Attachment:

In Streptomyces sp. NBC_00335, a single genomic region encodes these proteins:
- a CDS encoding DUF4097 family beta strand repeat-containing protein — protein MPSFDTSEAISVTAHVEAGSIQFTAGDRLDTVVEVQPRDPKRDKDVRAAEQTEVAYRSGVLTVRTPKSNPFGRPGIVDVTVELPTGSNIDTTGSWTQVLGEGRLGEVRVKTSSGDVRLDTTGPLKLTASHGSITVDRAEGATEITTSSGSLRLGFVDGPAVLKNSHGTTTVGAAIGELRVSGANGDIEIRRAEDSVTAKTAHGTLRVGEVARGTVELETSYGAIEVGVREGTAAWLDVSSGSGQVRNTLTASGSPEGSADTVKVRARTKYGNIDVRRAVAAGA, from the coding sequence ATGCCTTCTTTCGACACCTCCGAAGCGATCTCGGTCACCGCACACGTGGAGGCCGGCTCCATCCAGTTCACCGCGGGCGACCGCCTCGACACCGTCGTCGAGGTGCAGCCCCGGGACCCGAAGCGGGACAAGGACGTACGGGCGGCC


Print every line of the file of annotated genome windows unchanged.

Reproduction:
In Streptomyces sp. NBC_00335, a single genomic region encodes these proteins:
- a CDS encoding DUF4097 family beta strand repeat-containing protein — protein MPSFDTSEAISVTAHVEAGSIQFTAGDRLDTVVEVQPRDPKRDKDVRAAEQTEVAYRSGVLTVRTPKSNPFGRPGIVDVTVELPTGSNIDTTGSWTQVLGEGRLGEVRVKTSSGDVRLDTTGPLKLTASHGSITVDRAEGATEITTSSGSLRLGFVDGPAVLKNSHGTTTVGAAIGELRVSGANGDIEIRRAEDSVTAKTAHGTLRVGEVARGTVELETSYGAIEVGVREGTAAWLDVSSGSGQVRNTLTASGSPEGSADTVKVRARTKYGNIDVRRAVAAGA, from the coding sequence ATGCCTTCTTTCGACACCTCCGAAGCGATCTCGGTCACCGCACACGTGGAGGCCGGCTCCATCCAGTTCACCGCGGGCGACCGCCTCGACACCGTCGTCGAGGTGCAGCCCCGGGACCCGAAGCGGGACAAGGACGTACGGGCGGCC